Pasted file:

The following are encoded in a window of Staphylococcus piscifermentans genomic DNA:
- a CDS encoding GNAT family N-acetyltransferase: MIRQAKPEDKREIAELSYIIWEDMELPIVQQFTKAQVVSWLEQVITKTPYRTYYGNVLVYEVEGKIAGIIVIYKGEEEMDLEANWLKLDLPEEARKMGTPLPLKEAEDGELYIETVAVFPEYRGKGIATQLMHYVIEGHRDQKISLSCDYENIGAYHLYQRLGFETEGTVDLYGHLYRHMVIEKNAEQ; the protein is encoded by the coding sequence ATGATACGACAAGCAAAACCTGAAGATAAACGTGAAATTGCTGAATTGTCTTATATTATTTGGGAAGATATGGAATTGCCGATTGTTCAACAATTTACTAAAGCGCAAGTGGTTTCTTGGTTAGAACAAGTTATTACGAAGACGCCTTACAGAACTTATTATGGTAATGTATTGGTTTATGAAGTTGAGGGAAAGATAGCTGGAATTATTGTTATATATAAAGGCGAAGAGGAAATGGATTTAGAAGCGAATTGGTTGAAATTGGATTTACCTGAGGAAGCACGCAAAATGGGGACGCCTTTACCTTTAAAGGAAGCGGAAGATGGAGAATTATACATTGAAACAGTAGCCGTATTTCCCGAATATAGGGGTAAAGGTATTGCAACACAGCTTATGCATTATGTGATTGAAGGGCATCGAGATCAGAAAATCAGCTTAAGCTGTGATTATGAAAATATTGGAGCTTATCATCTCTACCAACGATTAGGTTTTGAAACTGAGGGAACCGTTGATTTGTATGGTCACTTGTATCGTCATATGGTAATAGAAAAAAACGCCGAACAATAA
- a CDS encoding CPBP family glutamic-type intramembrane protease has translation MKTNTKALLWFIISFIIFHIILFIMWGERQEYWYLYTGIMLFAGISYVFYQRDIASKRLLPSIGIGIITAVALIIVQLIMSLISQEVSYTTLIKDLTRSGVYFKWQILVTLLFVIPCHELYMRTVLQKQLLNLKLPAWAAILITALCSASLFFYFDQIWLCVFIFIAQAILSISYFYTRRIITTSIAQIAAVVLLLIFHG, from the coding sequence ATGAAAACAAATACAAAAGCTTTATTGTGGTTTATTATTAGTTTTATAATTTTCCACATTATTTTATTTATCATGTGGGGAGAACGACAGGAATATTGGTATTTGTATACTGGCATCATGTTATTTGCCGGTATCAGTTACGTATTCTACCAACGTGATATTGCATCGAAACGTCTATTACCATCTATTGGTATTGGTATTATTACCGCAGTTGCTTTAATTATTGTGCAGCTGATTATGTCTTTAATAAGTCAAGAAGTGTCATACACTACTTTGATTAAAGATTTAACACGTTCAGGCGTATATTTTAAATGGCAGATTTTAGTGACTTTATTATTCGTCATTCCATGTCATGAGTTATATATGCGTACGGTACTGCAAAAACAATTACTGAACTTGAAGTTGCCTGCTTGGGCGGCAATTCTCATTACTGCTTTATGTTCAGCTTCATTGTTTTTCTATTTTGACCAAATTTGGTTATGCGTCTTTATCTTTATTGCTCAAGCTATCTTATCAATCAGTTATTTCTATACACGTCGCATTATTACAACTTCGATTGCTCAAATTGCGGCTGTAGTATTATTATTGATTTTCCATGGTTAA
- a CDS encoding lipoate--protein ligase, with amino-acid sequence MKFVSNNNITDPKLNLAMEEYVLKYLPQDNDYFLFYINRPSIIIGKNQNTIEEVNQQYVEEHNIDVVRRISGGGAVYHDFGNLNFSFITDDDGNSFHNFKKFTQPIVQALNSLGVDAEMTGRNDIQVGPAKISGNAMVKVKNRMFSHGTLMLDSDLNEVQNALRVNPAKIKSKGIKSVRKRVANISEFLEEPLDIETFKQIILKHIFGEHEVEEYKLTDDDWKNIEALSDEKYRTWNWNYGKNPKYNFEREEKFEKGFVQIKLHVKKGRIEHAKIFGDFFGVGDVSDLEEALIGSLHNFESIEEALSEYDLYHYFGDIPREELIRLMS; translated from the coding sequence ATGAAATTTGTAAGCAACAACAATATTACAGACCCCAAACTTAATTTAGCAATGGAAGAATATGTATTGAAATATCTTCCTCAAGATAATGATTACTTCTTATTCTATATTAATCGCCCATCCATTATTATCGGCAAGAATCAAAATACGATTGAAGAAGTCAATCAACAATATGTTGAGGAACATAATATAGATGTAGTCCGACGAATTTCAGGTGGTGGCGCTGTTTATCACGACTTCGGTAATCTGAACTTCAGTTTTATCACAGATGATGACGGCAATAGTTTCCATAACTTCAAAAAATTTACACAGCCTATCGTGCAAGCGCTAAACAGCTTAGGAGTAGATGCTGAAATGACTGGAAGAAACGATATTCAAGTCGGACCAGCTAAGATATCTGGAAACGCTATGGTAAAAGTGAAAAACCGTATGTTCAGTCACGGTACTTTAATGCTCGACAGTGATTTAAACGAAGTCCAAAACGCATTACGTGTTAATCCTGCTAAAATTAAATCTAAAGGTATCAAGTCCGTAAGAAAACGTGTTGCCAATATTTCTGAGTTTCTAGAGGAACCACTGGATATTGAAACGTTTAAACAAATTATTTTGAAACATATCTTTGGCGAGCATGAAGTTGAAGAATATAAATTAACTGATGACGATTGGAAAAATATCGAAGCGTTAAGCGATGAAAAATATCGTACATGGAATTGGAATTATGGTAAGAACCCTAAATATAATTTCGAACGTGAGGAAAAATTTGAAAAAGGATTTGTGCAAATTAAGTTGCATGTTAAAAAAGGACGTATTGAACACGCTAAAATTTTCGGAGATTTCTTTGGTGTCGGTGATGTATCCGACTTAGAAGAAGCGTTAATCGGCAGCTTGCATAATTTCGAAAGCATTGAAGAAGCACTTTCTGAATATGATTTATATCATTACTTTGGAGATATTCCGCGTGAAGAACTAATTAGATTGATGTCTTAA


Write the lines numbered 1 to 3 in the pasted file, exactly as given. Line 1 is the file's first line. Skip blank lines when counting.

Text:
The following are encoded in a window of Staphylococcus piscifermentans genomic DNA:
- a CDS encoding GNAT family N-acetyltransferase: MIRQAKPEDKREIAELSYIIWEDMELPIVQQFTKAQVVSWLEQVITKTPYRTYYGNVLVYEVEGKIAGIIVIYKGEEEMDLEANWLKLDLPEEARKMGTPLPLKEAEDGELYIETVAVFPEYRGKGIATQLMHYVIEGHRDQKISLSCDYENIGAYHLYQRLGFETEGTVDLYGHLYRHMVIEKNAEQ; the protein is encoded by the coding sequence ATGATACGACAAGCAAAACCTGAAGATAAACGTGAAATTGCTGAATTGTCTTATATTATTTGGGAAGATATGGAATTGCCGATTGTTCAACAATTTACTAAAGCGCAAGTGGTTTCTTGGTTAGAACAAGTTATTACGAAGACGCCTTACAGAACTTATTATGGTAATGTATTGGTTTATGAAGTTGAGGGAAAGATAGCTGGAATTATTGTTATATATAAAGGCGAAGAGGAAATGGATTTAGAAGCGAATTGGTTGAAATTGGATTTACCTGAGGAAGCACGCAAAATGGGGACGCCTTTACCTTTAAAGGAAGCGGAAGATGGAGAATTATACATTGAAACAGTAGCCGTATTTCCCGAATATAGGGGTAAAGGTATTGCAACACAGCTTATGCATTATGTGATTGAAGGGCATCGAGATCAGAAAATCAGCTTAAGCTGTGATTATGAAAATATTGGAGCTTATCATCTCTACCAACGATTAGGTTTTGAAACTGAGGGAACCGTTGATTTGTATGGTCACTTGTATCGTCATATGGTAATAGAAAAAAACGCCGAACAATAA
- a CDS encoding CPBP family glutamic-type intramembrane protease has translation MKTNTKALLWFIISFIIFHIILFIMWGERQEYWYLYTGIMLFAGISYVFYQRDIASKRLLPSIGIGIITAVALIIVQLIMSLISQEVSYTTLIKDLTRSGVYFKWQILVTLLFVIPCHELYMRTVLQKQLLNLKLPAWAAILITALCSASLFFYFDQIWLCVFIFIAQAILSISYFYTRRIITTSIAQIAAVVLLLIFHG, from the coding sequence ATGAAAACAAATACAAAAGCTTTATTGTGGTTTATTATTAGTTTTATAATTTTCCACATTATTTTATTTATCATGTGGGGAGAACGACAGGAATATTGGTATTTGTATACTGGCATCATGTTATTTGCCGGTATCAGTTACGTATTCTACCAACGTGATATTGCATCGAAACGTCTATTACCATCTATTGGTATTGGTATTATTACCGCAGTTGCTTTAATTATTGTGCAGCTGATTATGTCTTTAATAAGTCAAGAAGTGTCATACACTACTTTGATTAAAGATTTAACACGTTCAGGCGTATATTTTAAATGGCAGATTTTAGTGACTTTATTATTCGTCATTCCATGTCATGAGTTATATATGCGTACGGTACTGCAAAAACAATTACTGAACTTGAAGTTGCCTGCTTGGGCGGCAATTCTCATTACTGCTTTATGTTCAGCTTCATTGTTTTTCTATTTTGACCAAATTTGGTTATGCGTCTTTATCTTTATTGCTCAAGCTATCTTATCAATCAGTTATTTCTATACACGTCGCATTATTACAACTTCGATTGCTCAAATTGCGGCTGTAGTATTATTATTGATTTTCCATGGTTAA